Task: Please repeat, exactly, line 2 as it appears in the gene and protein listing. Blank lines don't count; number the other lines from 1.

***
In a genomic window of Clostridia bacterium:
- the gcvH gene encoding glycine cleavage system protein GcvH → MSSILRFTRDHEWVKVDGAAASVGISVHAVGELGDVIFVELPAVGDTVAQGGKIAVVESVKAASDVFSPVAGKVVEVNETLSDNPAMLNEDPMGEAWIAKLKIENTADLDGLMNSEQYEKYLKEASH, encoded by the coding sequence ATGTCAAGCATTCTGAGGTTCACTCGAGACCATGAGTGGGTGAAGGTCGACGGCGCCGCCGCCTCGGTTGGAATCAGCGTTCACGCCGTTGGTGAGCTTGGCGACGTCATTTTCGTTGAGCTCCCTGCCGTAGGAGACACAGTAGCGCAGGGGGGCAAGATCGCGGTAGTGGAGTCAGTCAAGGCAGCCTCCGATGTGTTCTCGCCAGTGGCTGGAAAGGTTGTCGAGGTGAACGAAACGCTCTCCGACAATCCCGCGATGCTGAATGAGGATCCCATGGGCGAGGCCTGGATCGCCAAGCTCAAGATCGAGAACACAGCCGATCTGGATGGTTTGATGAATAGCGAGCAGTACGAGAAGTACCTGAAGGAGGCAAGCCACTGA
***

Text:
- the gcvH gene encoding glycine cleavage system protein GcvH → MSSILRFTRDHEWVKVDGAAASVGISVHAVGELGDVIFVELPAVGDTVAQGGKIAVVESVKAASDVFSPVAGKVVEVNETLSDNPAMLNEDPMGEAWIAKLKIENTADLDGLMNSEQYEKYLKEASH, encoded by the coding sequence ATGTCAAGCATTCTGAGGTTCACTCGAGACCATGAGTGGGTGAAGGTCGACGGCGCCGCCGCCTCGGTTGGAATCAGCGTTCACGCCGTTGGTGAGCTTGGCGACGTCATTTTCGTTGAGCTCCCTGCCGTAGGAGACACAGTAGCGCAGGGGGGCAAGATCGCGGTAGTGGAGTCAGTCAAGGCAGCCTCCGATGTGTTCTCGCCAGTGGCTGGAAAGGTTGTCGAGGTGAACGAAACGCTCTCCGACAATCCCGCGATGCTGAATGAGGATCCCATGGGCGAGGCCTGGATCGCCAAGCTCAAGATCGAGAACACAGCCGATCTGGATGGTTTGATGAATAGCGAGCAGTACGAGAAGTACCTGAAGGAGGCAAGCCACTGA